# K-omega models

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== Introduction == | == Introduction == | ||

- | The K-omega model is one of the most | + | The K-omega model is one of the most commonly used [[Turbulence modeling|turbulence models]]. It is a [[Two equation models|two equation model]], that means, it includes two extra transport equations to represent the turbulent properties of the flow. This allows a two equation model to account for history effects like convection and diffusion of turbulent energy. |

The first transported variable is turbulent kinetic energy, <math>k</math>. The second transported variable in this case is the specific dissipation, <math>\omega</math>. It is the variable that determines the scale of the turbulence, whereas the first variable, <math>k</math>, determines the energy in the turbulence. | The first transported variable is turbulent kinetic energy, <math>k</math>. The second transported variable in this case is the specific dissipation, <math>\omega</math>. It is the variable that determines the scale of the turbulence, whereas the first variable, <math>k</math>, determines the energy in the turbulence. |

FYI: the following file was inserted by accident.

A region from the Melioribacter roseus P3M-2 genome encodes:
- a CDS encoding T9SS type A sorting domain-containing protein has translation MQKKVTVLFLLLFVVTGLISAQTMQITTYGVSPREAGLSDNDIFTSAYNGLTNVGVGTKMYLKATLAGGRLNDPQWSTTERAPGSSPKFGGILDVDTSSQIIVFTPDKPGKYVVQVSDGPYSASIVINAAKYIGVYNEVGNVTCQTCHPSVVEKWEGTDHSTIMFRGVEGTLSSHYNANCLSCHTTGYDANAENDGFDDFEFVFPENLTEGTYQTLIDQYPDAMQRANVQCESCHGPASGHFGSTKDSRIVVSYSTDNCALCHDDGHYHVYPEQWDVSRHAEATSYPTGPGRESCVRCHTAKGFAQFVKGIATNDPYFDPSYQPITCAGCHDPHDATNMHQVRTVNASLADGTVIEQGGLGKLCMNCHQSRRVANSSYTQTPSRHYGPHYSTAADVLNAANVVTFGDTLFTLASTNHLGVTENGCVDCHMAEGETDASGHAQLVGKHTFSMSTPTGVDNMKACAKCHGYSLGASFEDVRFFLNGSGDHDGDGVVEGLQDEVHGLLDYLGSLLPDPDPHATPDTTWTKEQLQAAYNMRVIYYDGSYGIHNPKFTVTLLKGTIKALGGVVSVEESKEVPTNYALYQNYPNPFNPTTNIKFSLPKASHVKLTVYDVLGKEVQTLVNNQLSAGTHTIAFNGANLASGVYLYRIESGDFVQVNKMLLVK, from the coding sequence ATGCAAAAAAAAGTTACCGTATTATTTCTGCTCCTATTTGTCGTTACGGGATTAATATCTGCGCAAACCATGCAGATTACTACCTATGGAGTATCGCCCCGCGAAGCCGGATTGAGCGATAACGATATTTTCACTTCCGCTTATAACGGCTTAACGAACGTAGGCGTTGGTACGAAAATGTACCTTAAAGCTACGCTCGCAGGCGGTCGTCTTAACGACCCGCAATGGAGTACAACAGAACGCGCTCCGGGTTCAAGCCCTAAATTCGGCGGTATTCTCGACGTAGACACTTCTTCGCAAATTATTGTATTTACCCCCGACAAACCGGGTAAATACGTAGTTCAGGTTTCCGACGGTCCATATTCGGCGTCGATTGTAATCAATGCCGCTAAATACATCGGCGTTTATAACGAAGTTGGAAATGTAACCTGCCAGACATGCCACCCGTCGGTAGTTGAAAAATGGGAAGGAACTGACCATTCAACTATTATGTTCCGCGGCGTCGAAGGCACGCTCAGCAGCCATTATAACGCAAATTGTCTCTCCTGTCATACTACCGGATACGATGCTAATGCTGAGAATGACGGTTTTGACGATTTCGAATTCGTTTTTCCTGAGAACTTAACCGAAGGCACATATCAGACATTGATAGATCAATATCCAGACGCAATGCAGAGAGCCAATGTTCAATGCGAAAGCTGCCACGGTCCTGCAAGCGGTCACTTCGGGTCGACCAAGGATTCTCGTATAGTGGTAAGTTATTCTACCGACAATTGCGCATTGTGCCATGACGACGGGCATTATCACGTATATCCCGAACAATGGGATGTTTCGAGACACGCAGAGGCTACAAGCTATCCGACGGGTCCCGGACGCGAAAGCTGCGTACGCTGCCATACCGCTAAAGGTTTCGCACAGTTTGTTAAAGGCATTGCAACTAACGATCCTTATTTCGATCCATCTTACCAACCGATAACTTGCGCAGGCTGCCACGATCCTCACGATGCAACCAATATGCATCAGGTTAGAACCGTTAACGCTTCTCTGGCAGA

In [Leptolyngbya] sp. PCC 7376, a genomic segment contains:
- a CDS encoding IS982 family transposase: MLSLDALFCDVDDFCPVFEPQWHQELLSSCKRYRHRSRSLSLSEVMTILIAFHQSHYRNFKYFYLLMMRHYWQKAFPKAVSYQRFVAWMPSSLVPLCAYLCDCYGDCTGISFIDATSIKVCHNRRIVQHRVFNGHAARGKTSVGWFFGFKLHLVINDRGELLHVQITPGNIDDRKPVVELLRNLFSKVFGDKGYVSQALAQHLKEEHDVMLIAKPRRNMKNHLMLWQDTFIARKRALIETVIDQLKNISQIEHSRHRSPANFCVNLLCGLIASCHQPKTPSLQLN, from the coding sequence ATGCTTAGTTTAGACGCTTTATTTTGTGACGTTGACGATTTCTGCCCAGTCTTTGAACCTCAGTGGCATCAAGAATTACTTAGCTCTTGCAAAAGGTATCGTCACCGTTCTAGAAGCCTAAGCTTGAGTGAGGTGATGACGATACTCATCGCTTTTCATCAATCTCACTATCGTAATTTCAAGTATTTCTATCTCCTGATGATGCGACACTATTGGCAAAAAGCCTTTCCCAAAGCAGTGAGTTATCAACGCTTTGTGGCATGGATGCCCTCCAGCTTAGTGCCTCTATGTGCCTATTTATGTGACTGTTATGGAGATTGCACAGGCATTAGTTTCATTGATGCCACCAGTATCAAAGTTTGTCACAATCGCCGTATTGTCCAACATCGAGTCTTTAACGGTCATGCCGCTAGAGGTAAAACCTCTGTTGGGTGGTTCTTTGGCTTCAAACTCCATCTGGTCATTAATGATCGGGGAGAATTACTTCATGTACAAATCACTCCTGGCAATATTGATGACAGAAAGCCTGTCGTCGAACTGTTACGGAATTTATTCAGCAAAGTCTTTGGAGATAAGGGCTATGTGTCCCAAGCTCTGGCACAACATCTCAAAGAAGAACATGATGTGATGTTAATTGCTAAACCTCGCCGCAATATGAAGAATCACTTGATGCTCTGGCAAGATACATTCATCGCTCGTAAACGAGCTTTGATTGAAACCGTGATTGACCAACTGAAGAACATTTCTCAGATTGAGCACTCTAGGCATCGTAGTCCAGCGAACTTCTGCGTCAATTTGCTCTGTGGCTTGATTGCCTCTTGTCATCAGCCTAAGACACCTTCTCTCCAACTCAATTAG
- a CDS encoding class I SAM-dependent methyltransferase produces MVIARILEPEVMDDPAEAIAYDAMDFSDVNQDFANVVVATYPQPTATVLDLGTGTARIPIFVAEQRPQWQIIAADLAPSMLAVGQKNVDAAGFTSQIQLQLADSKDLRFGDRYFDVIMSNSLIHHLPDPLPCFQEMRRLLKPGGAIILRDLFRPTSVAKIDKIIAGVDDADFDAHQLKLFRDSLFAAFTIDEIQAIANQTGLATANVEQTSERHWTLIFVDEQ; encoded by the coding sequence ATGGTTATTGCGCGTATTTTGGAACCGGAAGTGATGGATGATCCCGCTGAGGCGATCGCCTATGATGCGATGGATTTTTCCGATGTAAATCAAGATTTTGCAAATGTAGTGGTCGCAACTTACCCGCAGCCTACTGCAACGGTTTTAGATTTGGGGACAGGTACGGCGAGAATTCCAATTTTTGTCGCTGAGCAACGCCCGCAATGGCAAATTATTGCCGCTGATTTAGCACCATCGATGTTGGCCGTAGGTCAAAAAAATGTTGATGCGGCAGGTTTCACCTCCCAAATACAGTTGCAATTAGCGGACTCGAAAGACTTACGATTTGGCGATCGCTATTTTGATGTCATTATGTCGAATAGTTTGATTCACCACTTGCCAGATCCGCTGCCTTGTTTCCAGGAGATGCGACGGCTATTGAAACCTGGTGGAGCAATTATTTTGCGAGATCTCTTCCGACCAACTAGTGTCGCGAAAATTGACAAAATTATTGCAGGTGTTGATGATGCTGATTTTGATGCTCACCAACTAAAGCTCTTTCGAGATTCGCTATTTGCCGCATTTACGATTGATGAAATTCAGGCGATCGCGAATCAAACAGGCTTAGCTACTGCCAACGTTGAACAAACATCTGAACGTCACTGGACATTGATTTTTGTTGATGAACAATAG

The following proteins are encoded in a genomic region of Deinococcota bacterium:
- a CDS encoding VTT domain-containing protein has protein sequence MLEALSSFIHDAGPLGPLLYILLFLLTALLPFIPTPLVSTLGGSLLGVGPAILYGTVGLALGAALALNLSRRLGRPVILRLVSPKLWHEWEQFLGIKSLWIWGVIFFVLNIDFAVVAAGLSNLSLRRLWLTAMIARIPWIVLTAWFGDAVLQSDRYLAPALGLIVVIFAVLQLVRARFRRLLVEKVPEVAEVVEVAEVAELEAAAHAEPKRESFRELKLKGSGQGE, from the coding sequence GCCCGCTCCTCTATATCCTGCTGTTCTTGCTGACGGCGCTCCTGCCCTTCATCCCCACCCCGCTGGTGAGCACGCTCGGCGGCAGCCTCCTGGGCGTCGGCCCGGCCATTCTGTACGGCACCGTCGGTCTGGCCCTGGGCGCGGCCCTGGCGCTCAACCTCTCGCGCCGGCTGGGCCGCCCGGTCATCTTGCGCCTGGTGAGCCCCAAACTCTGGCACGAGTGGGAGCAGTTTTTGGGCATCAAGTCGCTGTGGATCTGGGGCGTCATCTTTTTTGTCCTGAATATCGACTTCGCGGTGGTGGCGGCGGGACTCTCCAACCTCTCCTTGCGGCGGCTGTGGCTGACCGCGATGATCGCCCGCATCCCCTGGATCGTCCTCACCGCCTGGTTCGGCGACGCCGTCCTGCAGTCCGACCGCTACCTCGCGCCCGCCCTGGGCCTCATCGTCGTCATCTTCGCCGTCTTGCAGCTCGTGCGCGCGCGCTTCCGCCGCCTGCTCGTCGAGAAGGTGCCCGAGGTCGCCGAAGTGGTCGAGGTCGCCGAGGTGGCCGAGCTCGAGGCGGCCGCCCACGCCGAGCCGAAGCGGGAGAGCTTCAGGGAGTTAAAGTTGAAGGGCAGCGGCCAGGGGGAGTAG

## Latest revision as of 12:43, 12 October 2011

## Introduction

The K-omega model is one of the most commonly used turbulence models. It is a two equation model, that means, it includes two extra transport equations to represent the turbulent properties of the flow. This allows a two equation model to account for history effects like convection and diffusion of turbulent energy.

The first transported variable is turbulent kinetic energy, . The second transported variable in this case is the specific dissipation, . It is the variable that determines the scale of the turbulence, whereas the first variable, , determines the energy in the turbulence.

To calculate boundary conditions for this model see turbulence free-stream boundary conditions.